Despite the rats and all of the amazing animals that could be seen in the zoology gallery, it was not always open to Parisians. Designated times had been established as to when people could visit. There were also specific times when the mineralogical and geological galleries could be visited. These three galleries were only open to Parisian citizens on Tuesdays and Fridays between 2 and 5pm. However, for those who came to visit Paris, it was a different story. They were afforded greater opportunities because according to one sightseer in 1851:

“Any traveller, however humble his station, on application in writing, or by merely producing his passport certifying that he is a stranger in the land of a great nation, is, in addition to the days mentioned, allowed free entrance on Mondays, Thursday, and Saturdays [between 11 to 3pm]. On Wednesdays the collections are closed for cleaning, and on Sundays no person is admitted.”[8]

The Jardin des Plantes also had the “Cabinet of Comparative Anatomy.” This cabinet was supposedly one of the richest and most valuable collections in Europe in the mid-1800s. It had skeleton displays of whales, zebras, tapirs, elk, and wild boars, to mention a few. There were also human skeletons, some of whom were “celebrated” for their size or for their “deformity” (such as dwarfism or gigantism), and there were also a series of fetal skeletons from one month to birth. One Victorian visitor who examined five skeletons side by side had an epiphany of sorts and remarked:

“There was the skeleton of an Italian, twenty-five years of age; of a Dutchman, aged forty; of a ‘Flamand,’ sixty; of a Frenchman (no age stated), and, lastly, one above which was written, —

‘Anglais, Agé de 68 ans. De l’Hospice de la Pitié.’*

… In glancing at the row of skeletons before me, I had naturally been so impressed with the truism that in death all men are equal, and that, although the bones before me had never chanced to enter the grave … no distinction exists, they were, at all events, now all alike, that it had never for a moment entered into my head to make any comparison between them.”[9]

 

Human Skeleton. Author’s collection.

Besides the various animal and human exhibits, the gardens also offered a lush variety of plant life. Avenues were lined by beautiful trees, nurseries teemed with indigenous and exotic greenery, and large swathes of the garden were covered in blooming and fragrant flowers. Visitors regularly declared it to be one of the most beautiful spots in the world. One English visitor wrote in 1851:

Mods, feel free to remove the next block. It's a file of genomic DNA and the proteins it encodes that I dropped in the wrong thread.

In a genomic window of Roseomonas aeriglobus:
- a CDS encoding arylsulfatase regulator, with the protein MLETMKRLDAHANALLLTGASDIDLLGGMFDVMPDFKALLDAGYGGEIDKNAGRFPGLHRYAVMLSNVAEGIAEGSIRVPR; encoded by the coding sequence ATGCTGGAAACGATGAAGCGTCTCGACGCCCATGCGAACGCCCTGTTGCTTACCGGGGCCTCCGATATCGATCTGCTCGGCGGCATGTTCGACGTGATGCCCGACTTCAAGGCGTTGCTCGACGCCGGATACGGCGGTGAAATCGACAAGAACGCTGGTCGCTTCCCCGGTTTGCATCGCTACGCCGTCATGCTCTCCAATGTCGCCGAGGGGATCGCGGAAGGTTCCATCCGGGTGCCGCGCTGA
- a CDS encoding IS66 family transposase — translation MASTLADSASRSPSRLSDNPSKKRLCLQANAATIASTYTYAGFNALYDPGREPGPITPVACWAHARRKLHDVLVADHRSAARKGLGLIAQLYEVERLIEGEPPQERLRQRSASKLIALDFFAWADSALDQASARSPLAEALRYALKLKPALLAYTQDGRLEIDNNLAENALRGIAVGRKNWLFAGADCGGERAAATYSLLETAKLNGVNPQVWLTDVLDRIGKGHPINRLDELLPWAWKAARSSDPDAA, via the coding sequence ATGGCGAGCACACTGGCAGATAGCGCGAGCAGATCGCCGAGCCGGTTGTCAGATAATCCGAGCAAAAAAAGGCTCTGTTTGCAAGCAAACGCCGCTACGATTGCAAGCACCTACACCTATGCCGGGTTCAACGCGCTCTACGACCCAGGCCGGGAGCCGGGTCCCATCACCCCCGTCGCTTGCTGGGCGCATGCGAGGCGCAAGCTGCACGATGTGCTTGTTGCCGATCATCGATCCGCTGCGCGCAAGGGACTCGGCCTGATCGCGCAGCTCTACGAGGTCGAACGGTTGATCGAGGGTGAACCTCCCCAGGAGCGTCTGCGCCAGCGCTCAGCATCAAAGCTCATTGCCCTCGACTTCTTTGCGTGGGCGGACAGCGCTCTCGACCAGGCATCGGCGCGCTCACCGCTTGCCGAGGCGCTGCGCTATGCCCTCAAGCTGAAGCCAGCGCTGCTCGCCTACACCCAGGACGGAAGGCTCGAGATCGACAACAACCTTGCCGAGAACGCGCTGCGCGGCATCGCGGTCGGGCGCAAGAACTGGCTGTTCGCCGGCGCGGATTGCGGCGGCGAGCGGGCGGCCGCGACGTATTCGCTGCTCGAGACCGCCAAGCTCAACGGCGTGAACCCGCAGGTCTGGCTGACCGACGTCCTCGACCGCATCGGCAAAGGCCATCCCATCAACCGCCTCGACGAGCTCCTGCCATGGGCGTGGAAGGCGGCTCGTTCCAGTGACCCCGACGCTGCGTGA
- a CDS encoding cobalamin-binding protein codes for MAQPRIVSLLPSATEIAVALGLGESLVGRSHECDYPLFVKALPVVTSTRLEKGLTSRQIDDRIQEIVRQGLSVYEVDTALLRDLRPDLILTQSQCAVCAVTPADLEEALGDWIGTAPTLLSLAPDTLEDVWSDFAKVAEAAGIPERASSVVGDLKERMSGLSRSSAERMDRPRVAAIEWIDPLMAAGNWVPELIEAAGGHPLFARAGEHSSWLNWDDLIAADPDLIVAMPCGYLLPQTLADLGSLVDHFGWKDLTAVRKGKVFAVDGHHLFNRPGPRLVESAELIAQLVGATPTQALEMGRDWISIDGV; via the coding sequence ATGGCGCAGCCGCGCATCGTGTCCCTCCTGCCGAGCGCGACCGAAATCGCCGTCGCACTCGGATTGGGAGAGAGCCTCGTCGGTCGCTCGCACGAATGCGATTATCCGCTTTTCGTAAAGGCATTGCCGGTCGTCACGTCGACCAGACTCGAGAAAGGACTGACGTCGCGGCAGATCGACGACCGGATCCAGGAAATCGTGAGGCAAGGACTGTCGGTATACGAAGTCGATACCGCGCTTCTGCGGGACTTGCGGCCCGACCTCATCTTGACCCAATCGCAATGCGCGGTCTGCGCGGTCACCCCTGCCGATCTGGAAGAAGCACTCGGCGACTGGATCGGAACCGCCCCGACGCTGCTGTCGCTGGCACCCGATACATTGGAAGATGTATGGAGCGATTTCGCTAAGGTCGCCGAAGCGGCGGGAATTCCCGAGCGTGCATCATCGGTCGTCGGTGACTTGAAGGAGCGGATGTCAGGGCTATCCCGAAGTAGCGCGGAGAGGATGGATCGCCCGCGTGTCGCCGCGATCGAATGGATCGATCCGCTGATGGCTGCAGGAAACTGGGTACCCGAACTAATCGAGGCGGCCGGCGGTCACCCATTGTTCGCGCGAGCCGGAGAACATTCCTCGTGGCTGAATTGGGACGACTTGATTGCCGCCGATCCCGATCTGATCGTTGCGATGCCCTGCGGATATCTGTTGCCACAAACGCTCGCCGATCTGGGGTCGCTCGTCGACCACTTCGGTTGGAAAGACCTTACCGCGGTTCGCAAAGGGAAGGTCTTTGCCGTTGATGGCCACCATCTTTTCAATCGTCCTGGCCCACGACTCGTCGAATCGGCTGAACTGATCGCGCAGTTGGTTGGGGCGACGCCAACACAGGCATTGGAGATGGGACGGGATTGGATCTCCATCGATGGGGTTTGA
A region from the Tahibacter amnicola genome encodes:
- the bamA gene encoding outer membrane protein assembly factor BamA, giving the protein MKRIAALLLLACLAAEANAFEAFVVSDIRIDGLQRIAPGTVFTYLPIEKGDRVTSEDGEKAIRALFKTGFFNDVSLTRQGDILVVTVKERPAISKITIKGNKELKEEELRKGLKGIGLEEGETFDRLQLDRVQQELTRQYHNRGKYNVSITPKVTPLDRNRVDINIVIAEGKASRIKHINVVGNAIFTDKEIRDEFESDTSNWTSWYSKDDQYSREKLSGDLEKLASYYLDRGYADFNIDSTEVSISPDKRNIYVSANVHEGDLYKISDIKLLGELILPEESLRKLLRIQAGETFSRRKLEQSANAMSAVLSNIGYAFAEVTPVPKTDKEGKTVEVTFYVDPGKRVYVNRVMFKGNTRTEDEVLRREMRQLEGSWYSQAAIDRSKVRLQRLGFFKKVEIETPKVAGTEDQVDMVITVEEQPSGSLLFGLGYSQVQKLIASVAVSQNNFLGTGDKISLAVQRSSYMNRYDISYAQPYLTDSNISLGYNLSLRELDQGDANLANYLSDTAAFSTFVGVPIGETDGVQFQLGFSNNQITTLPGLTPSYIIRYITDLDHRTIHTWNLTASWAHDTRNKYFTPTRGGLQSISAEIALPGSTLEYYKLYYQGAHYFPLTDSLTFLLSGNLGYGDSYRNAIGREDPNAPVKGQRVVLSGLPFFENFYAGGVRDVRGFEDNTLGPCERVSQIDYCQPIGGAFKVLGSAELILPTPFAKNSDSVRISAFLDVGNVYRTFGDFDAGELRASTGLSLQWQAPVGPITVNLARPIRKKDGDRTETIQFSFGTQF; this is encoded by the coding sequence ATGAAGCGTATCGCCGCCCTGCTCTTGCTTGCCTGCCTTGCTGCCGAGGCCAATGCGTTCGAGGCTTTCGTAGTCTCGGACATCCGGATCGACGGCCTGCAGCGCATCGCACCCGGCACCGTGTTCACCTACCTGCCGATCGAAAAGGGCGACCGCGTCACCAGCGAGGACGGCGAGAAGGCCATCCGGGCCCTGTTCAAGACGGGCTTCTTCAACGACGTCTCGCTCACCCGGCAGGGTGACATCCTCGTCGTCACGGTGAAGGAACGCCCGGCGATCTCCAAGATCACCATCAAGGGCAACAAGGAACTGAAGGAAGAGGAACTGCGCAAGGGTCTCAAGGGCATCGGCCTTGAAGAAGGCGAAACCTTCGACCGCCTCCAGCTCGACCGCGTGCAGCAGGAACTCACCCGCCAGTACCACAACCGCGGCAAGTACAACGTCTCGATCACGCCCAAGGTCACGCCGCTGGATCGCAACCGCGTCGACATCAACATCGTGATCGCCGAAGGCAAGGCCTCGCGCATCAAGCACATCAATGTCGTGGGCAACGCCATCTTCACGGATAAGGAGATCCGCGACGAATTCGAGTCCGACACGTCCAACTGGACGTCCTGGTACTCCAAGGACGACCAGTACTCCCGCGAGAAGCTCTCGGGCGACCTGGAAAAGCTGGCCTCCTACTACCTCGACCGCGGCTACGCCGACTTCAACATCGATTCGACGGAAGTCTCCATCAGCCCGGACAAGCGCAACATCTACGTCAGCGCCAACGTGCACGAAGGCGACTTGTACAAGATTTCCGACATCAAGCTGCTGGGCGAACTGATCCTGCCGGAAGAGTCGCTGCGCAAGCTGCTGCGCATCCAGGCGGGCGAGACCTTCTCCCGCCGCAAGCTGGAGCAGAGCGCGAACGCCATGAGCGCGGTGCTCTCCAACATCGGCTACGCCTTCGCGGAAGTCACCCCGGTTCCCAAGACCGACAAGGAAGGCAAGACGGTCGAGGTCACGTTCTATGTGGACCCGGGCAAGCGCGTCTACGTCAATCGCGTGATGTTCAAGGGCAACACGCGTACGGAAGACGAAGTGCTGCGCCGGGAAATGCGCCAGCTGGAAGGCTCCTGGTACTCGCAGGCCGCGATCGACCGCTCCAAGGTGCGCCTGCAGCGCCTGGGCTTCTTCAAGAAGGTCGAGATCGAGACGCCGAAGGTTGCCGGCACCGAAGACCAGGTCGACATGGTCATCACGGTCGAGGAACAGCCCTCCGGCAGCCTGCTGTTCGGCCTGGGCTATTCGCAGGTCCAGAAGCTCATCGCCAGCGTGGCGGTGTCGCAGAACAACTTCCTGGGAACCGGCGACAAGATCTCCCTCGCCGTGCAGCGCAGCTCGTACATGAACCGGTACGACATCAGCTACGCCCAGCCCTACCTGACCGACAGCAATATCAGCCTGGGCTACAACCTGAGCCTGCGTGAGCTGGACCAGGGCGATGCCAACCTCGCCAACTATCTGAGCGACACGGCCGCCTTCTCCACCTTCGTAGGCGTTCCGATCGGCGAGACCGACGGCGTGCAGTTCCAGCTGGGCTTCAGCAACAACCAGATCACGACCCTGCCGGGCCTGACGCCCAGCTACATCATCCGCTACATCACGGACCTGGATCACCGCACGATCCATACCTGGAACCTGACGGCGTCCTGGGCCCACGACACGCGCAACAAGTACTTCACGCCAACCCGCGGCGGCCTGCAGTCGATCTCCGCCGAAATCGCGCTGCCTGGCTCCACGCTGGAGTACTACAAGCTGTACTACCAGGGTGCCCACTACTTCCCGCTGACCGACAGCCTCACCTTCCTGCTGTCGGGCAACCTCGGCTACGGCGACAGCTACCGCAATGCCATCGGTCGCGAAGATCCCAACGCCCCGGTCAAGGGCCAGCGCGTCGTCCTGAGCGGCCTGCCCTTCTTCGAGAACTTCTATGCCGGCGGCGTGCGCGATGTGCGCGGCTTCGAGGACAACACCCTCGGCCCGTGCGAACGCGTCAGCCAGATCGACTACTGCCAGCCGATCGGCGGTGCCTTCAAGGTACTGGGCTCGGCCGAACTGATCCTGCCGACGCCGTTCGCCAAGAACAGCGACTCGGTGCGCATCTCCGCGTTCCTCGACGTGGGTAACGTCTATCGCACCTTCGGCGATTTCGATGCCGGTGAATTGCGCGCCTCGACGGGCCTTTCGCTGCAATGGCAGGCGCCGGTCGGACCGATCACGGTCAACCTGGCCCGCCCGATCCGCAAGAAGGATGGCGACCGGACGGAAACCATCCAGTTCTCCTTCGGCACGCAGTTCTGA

“In the vegetable [section] there is a botanical garden and nursery, green houses, hot houses, on the most approved principles, a number of fine trees, forming delightful walks, and affording in summer a most grateful shade. The two great walks, the one of lime, the other of horse-chestnut trees, were, it may be mentioned, planted by Buffon himself. As to the green-houses and hot-houses, it is flattering to the English national pride to remember that whilst they are modern, they are constructed after English models, commissioners having been sent over to this country, to study the arrangements of our various public and private conservatories.”[10]

The Nouvelle Calédonie’s Hothouse built (1834–36) by Charles Rohault de Fleury. Courtesy of Wikipedia.

Another English visitor noted his pleasure during his visit to the gardens in 1860:

“The day is warm, and we seek rest and refreshment by the side of a small pond of water, filled with aquatic plants. Seeing some gold fish, we try them with a small piece of French bannock, and for some time were amused watching them scrambling for our crumbs in hundreds, large and small. We start for the high garden … and see plenty of evergreen shrubs; a large cedar of Lebanon; and, growing in a huge flower pot, a palm tree. … The flowers in full bloom delight us much, so many colours, and such fragrance; and we leave the Jardin des Plantes, pleased with our ramble.”[11]

Besides these plant elements, visitors could see exhibits of an assortment of animals in the menagerie, which from 1805 onward was under the leadership of Frédéric Cuvier (Georges Cuvier’s younger brother), who was replaced in 1836 by Isidore Geoffroy Saint-Hilaire, a French zoologist who coined the term éthologie (ethology). Rhinoceros, Asiatic buffaloes, the capybara from Brazil, boa constrictors, and zebras inhabited the area along with American buffaloes, gazelles, wolves, jackals, and leopards. There were also antelopes, goats, and a peacock “with his tail spread so that every eye in it might look directly at the sun.”[12]

One newspaper noted in 1854 that the Paris menagerie held many more animals that those found at Regent’s Park in London. Among the animals mentioned were “several Yaks, [that arrived] by the way of China. Two good specimens of the West Highland ox, cow, and heifer, … buffaloes from Italy, sheep and goats from Cashmere; the wild ass, from which crosses with the common ass have been made … The collection of carnivorous animals is good, especially in lions; also, the collection of rare sheep from different countries.”[13]

The elephants were supposedly one of the most popular sights at the gardens. Children loved to see them and were always astonished at their trunks. There were also numerous stories about these animals during their time at the menagerie, and, perhaps, one of the most fascinating stories was published in 1858 detailing the animosity between a young elephant and his father: